After registering, you will receive a confirmation email with information about attending the webinar. A few days after the live presentation, you can view the recording on the NCBI YouTube channel. You can learn about future webinars on the Webinars and Courses page.

BLAST is transitioning to accession.version-based databases


As you may have read in previous posts, NCBI is phasing out sequence GIs and transitioning to accession.version identifiers.  To help you prepare for this transition, we created sample BLAST databases that will help you make code changes to your programs and workflows for the switch to accession identifiers.

The sample databases, env_nr_v5 and tsa_nr_v5, are on FTP.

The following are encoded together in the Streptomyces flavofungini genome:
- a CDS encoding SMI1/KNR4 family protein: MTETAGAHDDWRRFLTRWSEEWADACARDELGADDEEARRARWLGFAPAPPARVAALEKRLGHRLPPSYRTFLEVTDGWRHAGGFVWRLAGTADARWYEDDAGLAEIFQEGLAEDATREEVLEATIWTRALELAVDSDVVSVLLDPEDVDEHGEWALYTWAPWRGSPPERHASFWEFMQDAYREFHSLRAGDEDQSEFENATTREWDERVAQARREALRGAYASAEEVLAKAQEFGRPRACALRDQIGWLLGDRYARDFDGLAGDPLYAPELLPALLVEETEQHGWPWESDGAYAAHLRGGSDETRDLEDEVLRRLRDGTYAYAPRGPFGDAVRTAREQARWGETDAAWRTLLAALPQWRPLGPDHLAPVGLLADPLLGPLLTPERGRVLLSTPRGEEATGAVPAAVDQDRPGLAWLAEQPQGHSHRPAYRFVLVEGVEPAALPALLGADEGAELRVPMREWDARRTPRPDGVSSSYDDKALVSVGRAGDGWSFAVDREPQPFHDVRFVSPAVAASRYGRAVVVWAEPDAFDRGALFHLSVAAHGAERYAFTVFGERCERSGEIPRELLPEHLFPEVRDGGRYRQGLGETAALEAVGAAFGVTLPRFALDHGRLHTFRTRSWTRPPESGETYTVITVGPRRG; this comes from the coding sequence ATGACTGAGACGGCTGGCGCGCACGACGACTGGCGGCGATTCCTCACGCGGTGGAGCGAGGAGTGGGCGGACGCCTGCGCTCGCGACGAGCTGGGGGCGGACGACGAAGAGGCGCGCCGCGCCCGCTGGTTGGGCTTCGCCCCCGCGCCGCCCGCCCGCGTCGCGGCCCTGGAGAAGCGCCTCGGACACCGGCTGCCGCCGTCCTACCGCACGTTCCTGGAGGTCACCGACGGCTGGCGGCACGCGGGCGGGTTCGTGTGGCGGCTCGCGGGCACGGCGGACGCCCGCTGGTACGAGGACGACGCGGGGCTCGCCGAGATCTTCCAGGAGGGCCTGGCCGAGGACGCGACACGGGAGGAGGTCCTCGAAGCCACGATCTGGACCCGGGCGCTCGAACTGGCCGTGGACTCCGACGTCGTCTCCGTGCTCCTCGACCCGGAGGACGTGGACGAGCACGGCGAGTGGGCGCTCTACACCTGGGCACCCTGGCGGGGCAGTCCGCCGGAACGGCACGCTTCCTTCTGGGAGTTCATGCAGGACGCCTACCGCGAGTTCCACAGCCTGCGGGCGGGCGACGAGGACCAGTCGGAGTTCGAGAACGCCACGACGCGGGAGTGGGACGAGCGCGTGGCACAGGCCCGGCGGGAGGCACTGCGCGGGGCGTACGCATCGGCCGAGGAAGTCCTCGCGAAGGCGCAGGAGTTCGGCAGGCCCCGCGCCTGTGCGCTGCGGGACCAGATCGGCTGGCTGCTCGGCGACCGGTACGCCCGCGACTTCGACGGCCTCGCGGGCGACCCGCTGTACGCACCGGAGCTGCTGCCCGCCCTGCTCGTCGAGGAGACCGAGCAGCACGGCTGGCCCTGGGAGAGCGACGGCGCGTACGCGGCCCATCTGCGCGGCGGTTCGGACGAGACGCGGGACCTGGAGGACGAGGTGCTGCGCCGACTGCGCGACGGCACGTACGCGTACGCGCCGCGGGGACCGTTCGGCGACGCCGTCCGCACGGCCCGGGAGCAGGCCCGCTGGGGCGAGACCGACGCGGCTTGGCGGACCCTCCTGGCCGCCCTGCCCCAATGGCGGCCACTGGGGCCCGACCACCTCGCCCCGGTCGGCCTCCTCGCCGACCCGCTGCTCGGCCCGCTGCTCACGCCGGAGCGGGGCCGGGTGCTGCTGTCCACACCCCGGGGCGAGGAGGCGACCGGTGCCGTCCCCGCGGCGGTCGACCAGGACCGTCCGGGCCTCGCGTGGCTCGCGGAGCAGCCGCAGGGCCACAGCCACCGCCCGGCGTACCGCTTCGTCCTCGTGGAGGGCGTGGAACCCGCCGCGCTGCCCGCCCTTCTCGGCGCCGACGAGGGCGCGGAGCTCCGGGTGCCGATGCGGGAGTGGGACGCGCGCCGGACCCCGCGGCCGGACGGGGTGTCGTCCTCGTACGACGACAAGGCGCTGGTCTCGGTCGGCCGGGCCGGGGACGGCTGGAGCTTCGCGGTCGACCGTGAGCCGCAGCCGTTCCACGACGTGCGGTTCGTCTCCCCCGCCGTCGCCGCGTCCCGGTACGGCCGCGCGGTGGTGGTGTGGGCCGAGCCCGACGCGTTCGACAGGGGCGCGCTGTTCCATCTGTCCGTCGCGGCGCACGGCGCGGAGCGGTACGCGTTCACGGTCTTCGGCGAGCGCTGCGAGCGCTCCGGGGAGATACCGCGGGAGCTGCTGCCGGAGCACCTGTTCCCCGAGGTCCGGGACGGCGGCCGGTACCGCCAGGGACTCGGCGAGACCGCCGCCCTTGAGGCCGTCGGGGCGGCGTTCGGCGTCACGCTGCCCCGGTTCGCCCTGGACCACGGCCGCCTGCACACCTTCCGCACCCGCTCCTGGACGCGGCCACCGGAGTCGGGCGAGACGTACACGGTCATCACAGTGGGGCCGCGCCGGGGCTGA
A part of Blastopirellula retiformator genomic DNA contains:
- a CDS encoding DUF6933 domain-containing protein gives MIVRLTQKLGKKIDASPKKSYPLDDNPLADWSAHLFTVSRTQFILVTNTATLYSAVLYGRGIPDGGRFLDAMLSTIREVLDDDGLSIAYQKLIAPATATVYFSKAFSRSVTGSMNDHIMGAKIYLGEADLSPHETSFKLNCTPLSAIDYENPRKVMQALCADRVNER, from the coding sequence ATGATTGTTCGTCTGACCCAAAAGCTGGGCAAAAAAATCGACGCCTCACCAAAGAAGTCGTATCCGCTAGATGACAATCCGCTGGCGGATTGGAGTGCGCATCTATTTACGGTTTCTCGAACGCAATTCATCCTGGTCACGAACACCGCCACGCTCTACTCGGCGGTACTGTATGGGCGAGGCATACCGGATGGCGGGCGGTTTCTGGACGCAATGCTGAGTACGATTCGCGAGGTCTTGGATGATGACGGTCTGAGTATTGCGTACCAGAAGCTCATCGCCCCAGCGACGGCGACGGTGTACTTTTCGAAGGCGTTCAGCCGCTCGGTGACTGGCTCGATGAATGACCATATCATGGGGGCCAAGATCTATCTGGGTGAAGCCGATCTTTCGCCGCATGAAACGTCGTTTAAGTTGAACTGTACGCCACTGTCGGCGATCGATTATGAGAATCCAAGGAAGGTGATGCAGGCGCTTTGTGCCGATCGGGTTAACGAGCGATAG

If you have any questions or concerns, please contact our Help Desk.

April 11 webinar: Getting the most out of web BLAST tabular format


Next Wednesday, April 11, 2018, at 12:00PM EDT, we will present a webinar that will help you enhance and expand your tabular saved BLAST results with basic Unix tools and the NCBI EDirect suite of programs. You will see how to add useful information to tabular format results like taxonomy, sequence titles, and links to sequence records and publications.

After registering, you will receive a confirmation email with information about attending the webinar. A few days after the live presentation, you can view the recording on the NCBI YouTube channel. You can learn about future webinars on the Webinars and Courses page.

The NCBI web BLAST service has many useful download formats, including the traditional pairwise output, tabular formats and highly structured formats. These formats allow you to easily save your BLAST results for later processing, editing and annotating.